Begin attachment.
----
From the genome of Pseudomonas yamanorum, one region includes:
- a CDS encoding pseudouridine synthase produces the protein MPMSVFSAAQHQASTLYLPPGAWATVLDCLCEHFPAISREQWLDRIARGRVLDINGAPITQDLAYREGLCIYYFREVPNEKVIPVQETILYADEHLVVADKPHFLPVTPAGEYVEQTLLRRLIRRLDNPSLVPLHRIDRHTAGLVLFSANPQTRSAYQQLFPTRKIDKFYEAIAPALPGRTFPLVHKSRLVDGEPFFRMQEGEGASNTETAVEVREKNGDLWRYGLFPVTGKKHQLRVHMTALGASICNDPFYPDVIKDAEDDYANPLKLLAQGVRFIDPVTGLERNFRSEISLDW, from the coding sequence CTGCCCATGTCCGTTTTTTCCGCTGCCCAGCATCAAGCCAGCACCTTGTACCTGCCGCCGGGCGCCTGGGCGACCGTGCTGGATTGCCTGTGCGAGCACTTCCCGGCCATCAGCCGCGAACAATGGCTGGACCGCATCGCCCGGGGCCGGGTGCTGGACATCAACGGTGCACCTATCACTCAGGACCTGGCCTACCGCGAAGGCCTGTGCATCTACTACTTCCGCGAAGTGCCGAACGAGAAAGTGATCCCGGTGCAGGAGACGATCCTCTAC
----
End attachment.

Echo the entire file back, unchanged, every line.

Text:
From the genome of Pseudomonas yamanorum, one region includes:
- a CDS encoding pseudouridine synthase produces the protein MPMSVFSAAQHQASTLYLPPGAWATVLDCLCEHFPAISREQWLDRIARGRVLDINGAPITQDLAYREGLCIYYFREVPNEKVIPVQETILYADEHLVVADKPHFLPVTPAGEYVEQTLLRRLIRRLDNPSLVPLHRIDRHTAGLVLFSANPQTRSAYQQLFPTRKIDKFYEAIAPALPGRTFPLVHKSRLVDGEPFFRMQEGEGASNTETAVEVREKNGDLWRYGLFPVTGKKHQLRVHMTALGASICNDPFYPDVIKDAEDDYANPLKLLAQGVRFIDPVTGLERNFRSEISLDW, from the coding sequence CTGCCCATGTCCGTTTTTTCCGCTGCCCAGCATCAAGCCAGCACCTTGTACCTGCCGCCGGGCGCCTGGGCGACCGTGCTGGATTGCCTGTGCGAGCACTTCCCGGCCATCAGCCGCGAACAATGGCTGGACCGCATCGCCCGGGGCCGGGTGCTGGACATCAACGGTGCACCTATCACTCAGGACCTGGCCTACCGCGAAGGCCTGTGCATCTACTACTTCCGCGAAGTGCCGAACGAGAAAGTGATCCCGGTGCAGGAGACGATCCTCTAC